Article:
Can LGBTQIA+ people learn from these workshops as well?

Absolutely! As mentioned before, we do not really receive any structured learning on these topics- and that includes if you happen to be part of the LGBTIQA+ community yourself. Learning (and unlearning) a lot of the myths and stereotypes about being LGBTIQA+ can help on an individual level to challenge any internalised feelings of homo/bi/trans phobia and intersex discrimination and it can also help us understand be a better ally to the people in our communities that have life experiences that are different from our own. Also, our understandings about these topics grows more every day, so there is always something new to learn.

It is so important for the LGBTIQA+ community to learn how we can be the best allies to one another and this can definitely help limit lateral hostility and help unify us in the fight for true equality. It is so important to have many voices speaking up for the LGBTIQA+ community, as no one person or group can represent the wonderful diversity under our rainbow.

Can people engage these workshops outside of Pride season also?

We sure hope that they do. Throughout the year CAWA creates tailored workshops for all kinds of industries and community groups to help them build their inclusive practice skills and we can deliver in-person or virtual workshops.

As a social enterprise we are focused on finding a way to resource training for any service, educator, organisation or community space who needs it. Often CAWA also partners with an LGBTIQ+ community group to donate part proceeds to help them do the vital work they do for our community. Every single workshop we do and resource that we sell also helps fund community suicide prevention projects.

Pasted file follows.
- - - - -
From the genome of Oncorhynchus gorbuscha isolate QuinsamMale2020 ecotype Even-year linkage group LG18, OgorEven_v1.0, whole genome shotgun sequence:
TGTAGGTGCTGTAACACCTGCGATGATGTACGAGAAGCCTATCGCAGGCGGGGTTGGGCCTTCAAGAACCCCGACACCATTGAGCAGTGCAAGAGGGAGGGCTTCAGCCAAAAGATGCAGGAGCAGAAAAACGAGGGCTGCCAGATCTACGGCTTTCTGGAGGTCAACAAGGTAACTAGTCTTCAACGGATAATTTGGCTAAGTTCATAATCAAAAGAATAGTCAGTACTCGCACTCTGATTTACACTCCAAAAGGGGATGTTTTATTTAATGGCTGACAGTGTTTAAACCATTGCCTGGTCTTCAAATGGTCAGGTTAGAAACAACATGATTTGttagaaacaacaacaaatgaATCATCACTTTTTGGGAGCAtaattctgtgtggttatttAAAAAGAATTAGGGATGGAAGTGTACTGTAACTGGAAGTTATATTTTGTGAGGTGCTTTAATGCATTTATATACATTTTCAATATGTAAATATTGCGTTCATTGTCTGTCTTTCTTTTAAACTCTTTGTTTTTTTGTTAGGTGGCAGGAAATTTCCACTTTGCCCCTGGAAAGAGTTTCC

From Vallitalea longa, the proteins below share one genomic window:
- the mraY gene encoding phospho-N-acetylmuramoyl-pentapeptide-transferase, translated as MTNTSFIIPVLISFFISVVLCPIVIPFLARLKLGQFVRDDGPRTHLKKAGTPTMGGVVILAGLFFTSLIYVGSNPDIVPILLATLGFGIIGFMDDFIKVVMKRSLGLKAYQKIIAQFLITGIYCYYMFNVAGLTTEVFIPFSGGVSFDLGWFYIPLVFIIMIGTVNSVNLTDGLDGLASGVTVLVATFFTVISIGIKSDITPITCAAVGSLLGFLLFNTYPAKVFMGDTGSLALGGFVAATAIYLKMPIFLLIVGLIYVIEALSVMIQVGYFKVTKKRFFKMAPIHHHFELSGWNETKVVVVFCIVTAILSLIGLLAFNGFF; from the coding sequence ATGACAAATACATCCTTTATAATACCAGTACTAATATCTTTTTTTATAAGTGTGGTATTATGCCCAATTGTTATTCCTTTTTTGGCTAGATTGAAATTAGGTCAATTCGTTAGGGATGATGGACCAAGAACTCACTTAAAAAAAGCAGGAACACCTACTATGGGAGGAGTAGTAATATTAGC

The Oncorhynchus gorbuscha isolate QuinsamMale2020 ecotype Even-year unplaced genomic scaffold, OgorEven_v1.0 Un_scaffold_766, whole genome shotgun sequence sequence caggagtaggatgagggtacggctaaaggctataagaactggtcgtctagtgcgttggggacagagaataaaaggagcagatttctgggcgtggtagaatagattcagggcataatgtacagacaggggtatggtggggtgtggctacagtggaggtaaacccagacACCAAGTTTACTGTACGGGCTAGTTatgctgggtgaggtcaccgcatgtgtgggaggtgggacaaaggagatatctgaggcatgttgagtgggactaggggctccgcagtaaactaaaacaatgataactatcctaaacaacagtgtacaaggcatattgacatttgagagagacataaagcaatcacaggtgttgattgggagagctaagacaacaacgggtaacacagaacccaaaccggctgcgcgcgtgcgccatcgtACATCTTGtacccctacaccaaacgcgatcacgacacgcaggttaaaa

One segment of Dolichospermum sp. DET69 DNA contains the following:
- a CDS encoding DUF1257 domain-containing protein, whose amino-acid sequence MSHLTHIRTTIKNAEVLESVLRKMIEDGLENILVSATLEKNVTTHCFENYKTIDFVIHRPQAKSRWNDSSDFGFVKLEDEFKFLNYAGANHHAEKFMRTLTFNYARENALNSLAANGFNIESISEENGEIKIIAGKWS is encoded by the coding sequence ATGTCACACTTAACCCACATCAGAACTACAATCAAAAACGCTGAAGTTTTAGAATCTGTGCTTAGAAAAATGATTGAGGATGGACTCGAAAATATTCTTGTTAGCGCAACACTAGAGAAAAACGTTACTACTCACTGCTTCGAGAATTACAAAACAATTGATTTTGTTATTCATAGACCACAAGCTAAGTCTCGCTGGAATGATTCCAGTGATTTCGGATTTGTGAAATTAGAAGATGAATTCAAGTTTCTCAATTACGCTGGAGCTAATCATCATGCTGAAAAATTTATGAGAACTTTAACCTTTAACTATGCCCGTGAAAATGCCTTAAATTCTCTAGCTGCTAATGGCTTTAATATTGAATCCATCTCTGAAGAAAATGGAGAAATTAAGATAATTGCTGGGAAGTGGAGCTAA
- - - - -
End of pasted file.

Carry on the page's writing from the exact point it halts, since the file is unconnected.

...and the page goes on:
CAWA can also provide policy and consultancy support and deliver Mental Health 101, Suicide First Aid, Self -Care and Burnout, Communication and whole host of other workshops.

You’re also running a FDV/IPV workshop – we know this is an issue where policy/training often overlooks LGBTQIA+ communities – what should people know about FDV/IPV?

Firstly, that everyone deserves the right to live free from violence and threats.

Secondly, that Family and Domestic and Intimate Partner Violence (FDV/IPV) IS experienced by LGBTIQA+ people.

Third, that FDV and IPV presents itself in unique ways within LGBTIQA+ contexts.

And lastly, that service providers need to do more to both understand the experiences of LGBTIQA+ FDV/IPV and to able to safely accommodate and support ALL people who experience violence in this way.

Who is this FDV/IPV training aimed towards?

This workshop is focused toward service providers, people working in mental health and suicide prevention, first responders, lawyers, crisis staff, people working in education and anyone whose job it may be to notice or respond to people experiencing FDV/IPV. There are only a few places remaining in this workshop but this is really the start of the conversations and the work to be done in this space. CAWA will be working heavily around LGBTIQA+ FDV and IPV in 2021 and pushing for real cultural and systemic changes, so if any individuals or organisations want to be part of this work, please reach out.

Where can people find support now, if needed?

If you need support for yourself or you are worried about someone else, talking about it is the first step.

You can contact QLife to talk to an LGBTIQA+ peer, 3pm-midnight (1880 187 524 or www.qlife.org)

You can contact 1800 RESPECT / 1800 737 732 to access information and resources about FDV & IPV.

You can find out more about LGBTIQA+ FDV/IPV at www.anothercloset.com.au

You can also contact Lifeline on 13 11 14 or Samaritans on 14 52 47

LGBTQI+ Family and Domestic Violence & Intimate Partner Violence Workshop will be held on Monday 16th November from 10am at The Platform Perth. Find more information here.

Foundations of Diversity and Inclusive Practice Workshop will be held online on Friday 20th November. More info here.